Or maybe it was all of them; I have no idea, but I know it required a whole lot of planning and a huge amount of effort from a whole lot of people, and I’m glad they did.
Because it felt like something special was brewing in Bethlehem – and not just from the team making everyone pay attention to them on Saturday. It was the whole thing – the team, the fans, and the atmosphere. On Saturday, for the first time in a long time, it felt like “it” was back.
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“I hit him with a double move, and then I knew I had him beat,” Monmouth WR Eric Sumlin said after the game, thrilled with the play of his Hawks. “It was a great feeling.”The happy occasion – or unhappy occasion, in the case of Lehigh fans – was …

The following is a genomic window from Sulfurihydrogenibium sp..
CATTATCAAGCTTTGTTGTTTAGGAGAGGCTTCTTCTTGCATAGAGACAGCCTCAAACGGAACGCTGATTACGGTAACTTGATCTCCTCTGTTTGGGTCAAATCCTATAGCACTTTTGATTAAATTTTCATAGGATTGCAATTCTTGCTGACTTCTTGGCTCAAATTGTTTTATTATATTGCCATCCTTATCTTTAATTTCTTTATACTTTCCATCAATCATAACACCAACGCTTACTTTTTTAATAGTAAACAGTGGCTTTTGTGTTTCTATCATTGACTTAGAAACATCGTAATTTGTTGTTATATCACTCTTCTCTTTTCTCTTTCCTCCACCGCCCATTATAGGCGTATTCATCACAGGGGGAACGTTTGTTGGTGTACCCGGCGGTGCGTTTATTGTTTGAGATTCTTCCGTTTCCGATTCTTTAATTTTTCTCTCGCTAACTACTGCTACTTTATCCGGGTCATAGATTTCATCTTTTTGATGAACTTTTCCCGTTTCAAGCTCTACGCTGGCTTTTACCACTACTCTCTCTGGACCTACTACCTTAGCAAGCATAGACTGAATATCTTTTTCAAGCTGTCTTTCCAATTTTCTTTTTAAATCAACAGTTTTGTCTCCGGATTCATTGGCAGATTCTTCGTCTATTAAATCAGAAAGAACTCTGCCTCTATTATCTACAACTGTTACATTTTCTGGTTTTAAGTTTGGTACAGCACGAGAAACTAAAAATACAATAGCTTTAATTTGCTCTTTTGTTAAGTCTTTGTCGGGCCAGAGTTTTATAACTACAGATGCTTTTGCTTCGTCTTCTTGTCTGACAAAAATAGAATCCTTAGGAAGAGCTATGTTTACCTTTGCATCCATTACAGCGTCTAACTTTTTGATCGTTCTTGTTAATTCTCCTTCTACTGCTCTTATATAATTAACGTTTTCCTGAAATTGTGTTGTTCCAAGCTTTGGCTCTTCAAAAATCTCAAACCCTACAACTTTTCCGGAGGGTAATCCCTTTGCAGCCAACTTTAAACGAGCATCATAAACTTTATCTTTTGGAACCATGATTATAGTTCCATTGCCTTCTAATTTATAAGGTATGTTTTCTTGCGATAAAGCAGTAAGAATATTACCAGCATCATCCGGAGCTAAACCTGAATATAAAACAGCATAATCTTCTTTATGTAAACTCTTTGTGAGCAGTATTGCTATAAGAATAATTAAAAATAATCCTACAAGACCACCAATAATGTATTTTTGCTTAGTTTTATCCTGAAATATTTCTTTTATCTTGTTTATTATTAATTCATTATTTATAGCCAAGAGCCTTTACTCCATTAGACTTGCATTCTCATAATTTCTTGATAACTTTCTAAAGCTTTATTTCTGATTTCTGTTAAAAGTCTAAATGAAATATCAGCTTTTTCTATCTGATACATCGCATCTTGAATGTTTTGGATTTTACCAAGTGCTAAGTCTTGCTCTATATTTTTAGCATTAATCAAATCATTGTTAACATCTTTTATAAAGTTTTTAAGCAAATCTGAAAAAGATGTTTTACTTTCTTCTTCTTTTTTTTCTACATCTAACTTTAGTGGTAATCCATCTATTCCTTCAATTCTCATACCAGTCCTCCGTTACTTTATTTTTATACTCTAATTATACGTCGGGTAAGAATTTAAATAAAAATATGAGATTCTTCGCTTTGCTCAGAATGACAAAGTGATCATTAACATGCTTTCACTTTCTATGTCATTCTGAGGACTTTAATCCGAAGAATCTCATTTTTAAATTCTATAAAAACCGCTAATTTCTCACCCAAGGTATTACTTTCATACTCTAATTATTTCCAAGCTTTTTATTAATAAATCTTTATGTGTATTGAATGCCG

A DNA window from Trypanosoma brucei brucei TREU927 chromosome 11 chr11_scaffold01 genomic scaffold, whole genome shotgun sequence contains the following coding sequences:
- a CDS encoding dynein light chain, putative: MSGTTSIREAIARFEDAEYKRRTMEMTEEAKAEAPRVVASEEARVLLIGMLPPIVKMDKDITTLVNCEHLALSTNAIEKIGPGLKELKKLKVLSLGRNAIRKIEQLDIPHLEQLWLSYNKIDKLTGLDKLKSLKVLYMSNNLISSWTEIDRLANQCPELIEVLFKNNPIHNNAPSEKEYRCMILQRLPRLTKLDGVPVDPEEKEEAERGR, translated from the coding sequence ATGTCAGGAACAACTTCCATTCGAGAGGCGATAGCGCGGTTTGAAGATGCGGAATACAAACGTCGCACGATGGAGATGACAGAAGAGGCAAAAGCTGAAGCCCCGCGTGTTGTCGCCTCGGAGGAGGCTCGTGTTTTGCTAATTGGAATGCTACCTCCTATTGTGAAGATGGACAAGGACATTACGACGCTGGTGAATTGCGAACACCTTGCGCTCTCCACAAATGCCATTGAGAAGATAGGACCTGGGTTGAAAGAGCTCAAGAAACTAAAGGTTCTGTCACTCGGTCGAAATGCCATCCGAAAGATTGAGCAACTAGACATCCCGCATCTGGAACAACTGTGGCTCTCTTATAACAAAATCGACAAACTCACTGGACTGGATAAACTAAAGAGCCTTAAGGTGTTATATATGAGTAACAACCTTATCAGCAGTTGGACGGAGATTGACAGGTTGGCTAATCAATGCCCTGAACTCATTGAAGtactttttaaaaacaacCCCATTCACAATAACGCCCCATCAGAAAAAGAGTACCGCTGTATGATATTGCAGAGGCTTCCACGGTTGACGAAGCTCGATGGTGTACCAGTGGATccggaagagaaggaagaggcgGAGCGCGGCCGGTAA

It’s almost here – the 2016 football season.
On August 8th, the Lehigh football team finished their offseason testing and officially started in with the incoming freshman class.
Head coach Andy Coen was very impressed with the 20 new faces of the incoming class.
“It’s always a huge for the freshmen coming from high school to college but I think that group of kids did a really good job,” he told LehighSports.com. “I was really impressed that we didn’t have as many mental mistakes, especially the young guys,” he continued. “That’s always good to see. The guys are keeping their faces in the playbook, learning and trying to get better.”
So what will Lehigh Nation be looking at during the 2015 preseason?